“These are the times that try men’s souls.” ― Thomas Paine
Author: Jordan L. Hawk
Pages/Word Count: 200 Pages
Rating: 5 Stars
Blurb: Introverted scholar Percival Endicott Whyborne has spent the last few months watching his lover, Griffin Flaherty, come to terms with the rejection of his adoptive family. So when an urgent telegram from Christine summons them to Egypt, Whyborne is reluctant to risk the fragile peace they’ve established. Until, that is, a man who seems as much animal as human tries to murder Whyborne in the museum.
Amidst the ancient ruins of the pharaohs, they must join Christine and face betrayal, murder, and a legendary sorceress risen from the dead. In the forge of the desert heat, the trio will either face their fears and stand together—or shatter the bonds between them forever.
Review: There’s just this special sort of adrenaline rush that comes with reading speculative fiction, isn’t there? Not only do the stories themselves raise the hairs on the back of your neck but your own imagination is happy to join in on the fun, filling the shadows in the room with all sorts of boo-wigglies. If you ever in your life have spent a night in the dark with a great book scaring yourself silly, Jordan L. Hawk’s Necropolis might make you want to grab your e-reader for a different kind of good time buried under your covers.
It’s not really a secret that I’m a huge fan of this author’s work. With every new book she releases, I feel absolutely certain it’s the best book she’s ever written, and the best part of that certainty is that with each of her books I read, I feel like I’m absolutely right. The Whyborne & Griffin series just keeps getting better because with each new layer added to this world and its characters, there’s that much more for the reader to wrap our blissfully ignorant heads around. Taking the action out of Widdershins and planting it directly in the heart of the Egyptian desert broke this world wide open to the vast potential of mysticism, and Jordan L. Hawk mines every ounce of that potential in the tombs of the ancients, where terror awaits and betrayal brings the promise of immeasurable danger to our trio. Whyborne and Griffin’s bond grows just that much stronger in this installment of the series, too, and Christine solidifies her rightful place in this small but close-knit family of beloved friends, while Whyborne’s command of the arcane grows that much surer, but why that is and what it’s based in is a mystery yet to be discovered. I, for one, can’t wait to find out.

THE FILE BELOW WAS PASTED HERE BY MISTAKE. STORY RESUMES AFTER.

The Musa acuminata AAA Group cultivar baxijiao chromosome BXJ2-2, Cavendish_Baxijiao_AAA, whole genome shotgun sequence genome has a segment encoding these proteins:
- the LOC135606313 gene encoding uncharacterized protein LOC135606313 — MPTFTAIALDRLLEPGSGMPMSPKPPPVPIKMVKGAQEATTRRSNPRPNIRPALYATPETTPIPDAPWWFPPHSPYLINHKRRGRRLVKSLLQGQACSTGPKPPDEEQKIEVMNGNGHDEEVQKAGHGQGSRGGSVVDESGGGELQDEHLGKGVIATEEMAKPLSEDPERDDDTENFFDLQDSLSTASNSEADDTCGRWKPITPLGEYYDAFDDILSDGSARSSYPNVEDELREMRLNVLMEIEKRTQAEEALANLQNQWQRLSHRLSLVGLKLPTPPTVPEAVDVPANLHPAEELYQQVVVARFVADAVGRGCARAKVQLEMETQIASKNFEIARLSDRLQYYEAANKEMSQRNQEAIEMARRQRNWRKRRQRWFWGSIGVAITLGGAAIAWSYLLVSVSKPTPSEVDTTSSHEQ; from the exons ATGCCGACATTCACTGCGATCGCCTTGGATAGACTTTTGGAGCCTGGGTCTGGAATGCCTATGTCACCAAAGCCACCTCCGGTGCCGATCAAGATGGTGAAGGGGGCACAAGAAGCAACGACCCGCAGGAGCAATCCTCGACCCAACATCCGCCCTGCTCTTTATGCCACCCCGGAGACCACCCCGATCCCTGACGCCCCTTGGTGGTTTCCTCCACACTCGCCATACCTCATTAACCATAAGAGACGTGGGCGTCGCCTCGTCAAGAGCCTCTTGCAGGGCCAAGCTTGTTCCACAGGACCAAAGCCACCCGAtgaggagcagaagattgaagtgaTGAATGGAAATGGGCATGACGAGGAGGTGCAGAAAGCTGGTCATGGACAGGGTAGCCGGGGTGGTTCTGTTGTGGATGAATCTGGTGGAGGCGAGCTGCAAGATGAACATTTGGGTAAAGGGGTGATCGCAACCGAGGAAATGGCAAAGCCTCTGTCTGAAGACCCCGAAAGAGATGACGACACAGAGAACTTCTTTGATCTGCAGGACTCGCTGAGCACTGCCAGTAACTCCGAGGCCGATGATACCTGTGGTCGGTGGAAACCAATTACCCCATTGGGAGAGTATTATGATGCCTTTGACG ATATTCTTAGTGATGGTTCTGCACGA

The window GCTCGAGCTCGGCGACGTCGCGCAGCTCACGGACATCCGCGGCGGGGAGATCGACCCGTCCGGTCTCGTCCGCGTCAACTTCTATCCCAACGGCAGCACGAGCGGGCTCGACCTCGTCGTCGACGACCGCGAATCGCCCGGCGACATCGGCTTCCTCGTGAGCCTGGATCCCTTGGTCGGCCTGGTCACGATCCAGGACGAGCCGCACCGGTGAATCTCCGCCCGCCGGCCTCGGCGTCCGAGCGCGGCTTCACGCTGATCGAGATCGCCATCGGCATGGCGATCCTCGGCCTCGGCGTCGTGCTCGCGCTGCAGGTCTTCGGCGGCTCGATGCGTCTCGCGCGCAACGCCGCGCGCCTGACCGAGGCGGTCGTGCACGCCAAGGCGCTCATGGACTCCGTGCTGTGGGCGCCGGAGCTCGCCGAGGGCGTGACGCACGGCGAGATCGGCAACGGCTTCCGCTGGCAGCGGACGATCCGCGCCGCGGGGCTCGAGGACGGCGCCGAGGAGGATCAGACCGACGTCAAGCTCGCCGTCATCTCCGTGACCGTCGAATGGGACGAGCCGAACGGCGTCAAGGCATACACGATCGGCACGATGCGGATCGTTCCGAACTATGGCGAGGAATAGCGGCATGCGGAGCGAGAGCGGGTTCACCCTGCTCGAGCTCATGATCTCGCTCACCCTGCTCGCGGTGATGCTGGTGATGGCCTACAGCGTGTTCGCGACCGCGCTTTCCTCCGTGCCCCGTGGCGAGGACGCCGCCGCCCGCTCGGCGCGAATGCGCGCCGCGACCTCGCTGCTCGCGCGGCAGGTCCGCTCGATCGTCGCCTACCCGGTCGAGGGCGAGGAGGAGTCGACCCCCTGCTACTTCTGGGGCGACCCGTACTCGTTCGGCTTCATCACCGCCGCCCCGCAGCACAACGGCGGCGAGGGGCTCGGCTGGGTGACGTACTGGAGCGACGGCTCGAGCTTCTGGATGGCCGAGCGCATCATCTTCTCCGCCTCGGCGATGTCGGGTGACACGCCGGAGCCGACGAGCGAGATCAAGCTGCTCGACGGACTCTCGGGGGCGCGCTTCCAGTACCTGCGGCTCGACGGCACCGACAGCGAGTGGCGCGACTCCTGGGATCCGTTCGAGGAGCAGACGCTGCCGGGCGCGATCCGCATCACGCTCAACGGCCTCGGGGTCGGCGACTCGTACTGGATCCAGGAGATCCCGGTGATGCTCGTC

In Percival Endicott Whyborne, Jordan has created the perfect narrator because he’s both reliable and unreliable, and we know when to trust him and when to scoff at how very un-self-aware and blind he is to his worth where Griffin is concerned. There are some powerfully emotional moments in Necropolis that bring a lump to the throat, all while you’re trying to catch your breath from the Indiana Jones style action that delivers a promise of death if Whyborne, Griffin, and Christine can’t stay more than a few steps ahead of it.
As has become the norm with Jordan L. Hawk’s books, Necropolis isn’t anything so simple as a book filled with words that tell a story. Necropolis is a book filled with imagination, with love, and with the bonds of something powerful. There’s so much imagery in this installment of the series to fill in the shadows of your own headspace that it draws you in and makes your heart beat just a little faster as you bask in the fear and embrace the romance between these two men.